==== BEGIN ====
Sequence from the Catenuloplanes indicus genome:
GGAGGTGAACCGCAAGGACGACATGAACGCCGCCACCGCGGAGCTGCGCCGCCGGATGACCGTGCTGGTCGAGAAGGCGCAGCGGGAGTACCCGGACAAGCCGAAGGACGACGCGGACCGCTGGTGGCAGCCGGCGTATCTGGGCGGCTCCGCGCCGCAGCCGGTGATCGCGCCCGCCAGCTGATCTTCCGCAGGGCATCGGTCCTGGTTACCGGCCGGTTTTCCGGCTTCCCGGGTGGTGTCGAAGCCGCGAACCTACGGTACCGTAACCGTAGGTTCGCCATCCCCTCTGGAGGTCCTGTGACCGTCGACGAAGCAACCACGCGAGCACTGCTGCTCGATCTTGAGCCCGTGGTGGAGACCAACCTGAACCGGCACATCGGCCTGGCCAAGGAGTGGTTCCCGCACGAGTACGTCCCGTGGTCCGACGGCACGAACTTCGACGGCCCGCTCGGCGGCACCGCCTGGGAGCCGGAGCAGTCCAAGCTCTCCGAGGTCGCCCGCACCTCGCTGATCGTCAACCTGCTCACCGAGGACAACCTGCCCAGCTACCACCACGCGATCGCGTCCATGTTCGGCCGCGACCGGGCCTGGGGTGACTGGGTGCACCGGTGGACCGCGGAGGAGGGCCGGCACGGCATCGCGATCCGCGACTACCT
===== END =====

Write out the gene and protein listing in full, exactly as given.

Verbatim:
Sequence from the Catenuloplanes indicus genome:
GGAGGTGAACCGCAAGGACGACATGAACGCCGCCACCGCGGAGCTGCGCCGCCGGATGACCGTGCTGGTCGAGAAGGCGCAGCGGGAGTACCCGGACAAGCCGAAGGACGACGCGGACCGCTGGTGGCAGCCGGCGTATCTGGGCGGCTCCGCGCCGCAGCCGGTGATCGCGCCCGCCAGCTGATCTTCCGCAGGGCATCGGTCCTGGTTACCGGCCGGTTTTCCGGCTTCCCGGGTGGTGTCGAAGCCGCGAACCTACGGTACCGTAACCGTAGGTTCGCCATCCCCTCTGGAGGTCCTGTGACCGTCGACGAAGCAACCACGCGAGCACTGCTGCTCGATCTTGAGCCCGTGGTGGAGACCAACCTGAACCGGCACATCGGCCTGGCCAAGGAGTGGTTCCCGCACGAGTACGTCCCGTGGTCCGACGGCACGAACTTCGACGGCCCGCTCGGCGGCACCGCCTGGGAGCCGGAGCAGTCCAAGCTCTCCGAGGTCGCCCGCACCTCGCTGATCGTCAACCTGCTCACCGAGGACAACCTGCCCAGCTACCACCACGCGATCGCGTCCATGTTCGGCCGCGACCGGGCCTGGGGTGACTGGGTGCACCGGTGGACCGCGGAGGAGGGCCGGCACGGCATCGCGATCCGCGACTACCT